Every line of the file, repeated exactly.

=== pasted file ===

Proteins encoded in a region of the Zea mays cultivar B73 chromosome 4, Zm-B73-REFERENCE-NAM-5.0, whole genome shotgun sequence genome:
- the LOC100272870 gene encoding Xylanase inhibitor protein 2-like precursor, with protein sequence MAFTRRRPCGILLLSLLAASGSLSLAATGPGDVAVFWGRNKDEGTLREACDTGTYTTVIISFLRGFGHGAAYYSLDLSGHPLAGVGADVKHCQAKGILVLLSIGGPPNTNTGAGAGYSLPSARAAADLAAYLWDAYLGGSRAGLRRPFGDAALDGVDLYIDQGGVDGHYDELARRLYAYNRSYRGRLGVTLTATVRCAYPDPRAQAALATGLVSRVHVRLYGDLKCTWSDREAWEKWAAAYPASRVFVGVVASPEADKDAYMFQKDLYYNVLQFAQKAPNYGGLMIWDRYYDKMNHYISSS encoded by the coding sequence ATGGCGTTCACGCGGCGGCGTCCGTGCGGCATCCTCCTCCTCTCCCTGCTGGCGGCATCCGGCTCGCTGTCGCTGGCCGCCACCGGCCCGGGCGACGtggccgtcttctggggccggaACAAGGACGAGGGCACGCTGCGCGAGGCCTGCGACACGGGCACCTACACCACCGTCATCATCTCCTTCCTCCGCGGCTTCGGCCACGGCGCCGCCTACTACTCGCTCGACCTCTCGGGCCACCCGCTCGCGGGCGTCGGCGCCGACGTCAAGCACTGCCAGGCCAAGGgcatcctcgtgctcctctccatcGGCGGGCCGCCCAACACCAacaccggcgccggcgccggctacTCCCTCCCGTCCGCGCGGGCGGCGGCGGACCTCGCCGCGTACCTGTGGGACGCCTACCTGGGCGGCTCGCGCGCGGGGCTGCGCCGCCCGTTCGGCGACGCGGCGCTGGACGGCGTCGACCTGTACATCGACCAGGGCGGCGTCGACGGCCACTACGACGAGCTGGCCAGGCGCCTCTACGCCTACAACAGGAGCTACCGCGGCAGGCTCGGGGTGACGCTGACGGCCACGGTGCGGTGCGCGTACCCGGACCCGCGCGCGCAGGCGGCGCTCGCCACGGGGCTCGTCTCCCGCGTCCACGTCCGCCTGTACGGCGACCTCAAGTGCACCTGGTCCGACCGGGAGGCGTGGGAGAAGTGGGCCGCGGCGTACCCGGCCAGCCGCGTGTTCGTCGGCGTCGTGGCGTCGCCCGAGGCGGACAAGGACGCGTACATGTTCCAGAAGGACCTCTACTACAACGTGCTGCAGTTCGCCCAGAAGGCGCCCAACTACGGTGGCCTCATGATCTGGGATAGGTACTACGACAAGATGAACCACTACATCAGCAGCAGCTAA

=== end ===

Proteins encoded in a region of the Zea mays cultivar B73 chromosome 4, Zm-B73-REFERENCE-NAM-5.0, whole genome shotgun sequence genome:
- the LOC100272870 gene encoding Xylanase inhibitor protein 2-like precursor, with protein sequence MAFTRRRPCGILLLSLLAASGSLSLAATGPGDVAVFWGRNKDEGTLREACDTGTYTTVIISFLRGFGHGAAYYSLDLSGHPLAGVGADVKHCQAKGILVLLSIGGPPNTNTGAGAGYSLPSARAAADLAAYLWDAYLGGSRAGLRRPFGDAALDGVDLYIDQGGVDGHYDELARRLYAYNRSYRGRLGVTLTATVRCAYPDPRAQAALATGLVSRVHVRLYGDLKCTWSDREAWEKWAAAYPASRVFVGVVASPEADKDAYMFQKDLYYNVLQFAQKAPNYGGLMIWDRYYDKMNHYISSS encoded by the coding sequence ATGGCGTTCACGCGGCGGCGTCCGTGCGGCATCCTCCTCCTCTCCCTGCTGGCGGCATCCGGCTCGCTGTCGCTGGCCGCCACCGGCCCGGGCGACGtggccgtcttctggggccggaACAAGGACGAGGGCACGCTGCGCGAGGCCTGCGACACGGGCACCTACACCACCGTCATCATCTCCTTCCTCCGCGGCTTCGGCCACGGCGCCGCCTACTACTCGCTCGACCTCTCGGGCCACCCGCTCGCGGGCGTCGGCGCCGACGTCAAGCACTGCCAGGCCAAGGgcatcctcgtgctcctctccatcGGCGGGCCGCCCAACACCAacaccggcgccggcgccggctacTCCCTCCCGTCCGCGCGGGCGGCGGCGGACCTCGCCGCGTACCTGTGGGACGCCTACCTGGGCGGCTCGCGCGCGGGGCTGCGCCGCCCGTTCGGCGACGCGGCGCTGGACGGCGTCGACCTGTACATCGACCAGGGCGGCGTCGACGGCCACTACGACGAGCTGGCCAGGCGCCTCTACGCCTACAACAGGAGCTACCGCGGCAGGCTCGGGGTGACGCTGACGGCCACGGTGCGGTGCGCGTACCCGGACCCGCGCGCGCAGGCGGCGCTCGCCACGGGGCTCGTCTCCCGCGTCCACGTCCGCCTGTACGGCGACCTCAAGTGCACCTGGTCCGACCGGGAGGCGTGGGAGAAGTGGGCCGCGGCGTACCCGGCCAGCCGCGTGTTCGTCGGCGTCGTGGCGTCGCCCGAGGCGGACAAGGACGCGTACATGTTCCAGAAGGACCTCTACTACAACGTGCTGCAGTTCGCCCAGAAGGCGCCCAACTACGGTGGCCTCATGATCTGGGATAGGTACTACGACAAGATGAACCACTACATCAGCAGCAGCTAA